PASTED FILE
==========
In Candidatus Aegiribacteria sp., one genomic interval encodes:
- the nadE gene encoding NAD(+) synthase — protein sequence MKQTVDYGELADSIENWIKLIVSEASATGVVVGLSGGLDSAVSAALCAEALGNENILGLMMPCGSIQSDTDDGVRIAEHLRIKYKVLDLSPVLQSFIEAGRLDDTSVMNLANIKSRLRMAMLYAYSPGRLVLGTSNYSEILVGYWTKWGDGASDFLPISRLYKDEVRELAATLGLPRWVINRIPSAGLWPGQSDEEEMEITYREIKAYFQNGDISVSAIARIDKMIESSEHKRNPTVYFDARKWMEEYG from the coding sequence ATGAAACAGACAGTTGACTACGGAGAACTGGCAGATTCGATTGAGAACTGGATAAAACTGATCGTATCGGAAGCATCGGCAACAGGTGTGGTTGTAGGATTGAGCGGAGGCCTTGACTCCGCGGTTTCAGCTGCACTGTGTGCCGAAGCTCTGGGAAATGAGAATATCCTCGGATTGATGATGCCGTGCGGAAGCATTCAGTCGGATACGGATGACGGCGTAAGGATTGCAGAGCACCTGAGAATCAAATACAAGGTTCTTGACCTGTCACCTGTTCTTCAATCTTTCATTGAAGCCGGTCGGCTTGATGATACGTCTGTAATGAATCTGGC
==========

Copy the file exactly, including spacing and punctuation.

In Candidatus Aegiribacteria sp., one genomic interval encodes:
- the nadE gene encoding NAD(+) synthase — protein sequence MKQTVDYGELADSIENWIKLIVSEASATGVVVGLSGGLDSAVSAALCAEALGNENILGLMMPCGSIQSDTDDGVRIAEHLRIKYKVLDLSPVLQSFIEAGRLDDTSVMNLANIKSRLRMAMLYAYSPGRLVLGTSNYSEILVGYWTKWGDGASDFLPISRLYKDEVRELAATLGLPRWVINRIPSAGLWPGQSDEEEMEITYREIKAYFQNGDISVSAIARIDKMIESSEHKRNPTVYFDARKWMEEYG from the coding sequence ATGAAACAGACAGTTGACTACGGAGAACTGGCAGATTCGATTGAGAACTGGATAAAACTGATCGTATCGGAAGCATCGGCAACAGGTGTGGTTGTAGGATTGAGCGGAGGCCTTGACTCCGCGGTTTCAGCTGCACTGTGTGCCGAAGCTCTGGGAAATGAGAATATCCTCGGATTGATGATGCCGTGCGGAAGCATTCAGTCGGATACGGATGACGGCGTAAGGATTGCAGAGCACCTGAGAATCAAATACAAGGTTCTTGACCTGTCACCTGTTCTTCAATCTTTCATTGAAGCCGGTCGGCTTGATGATACGTCTGTAATGAATCTGGC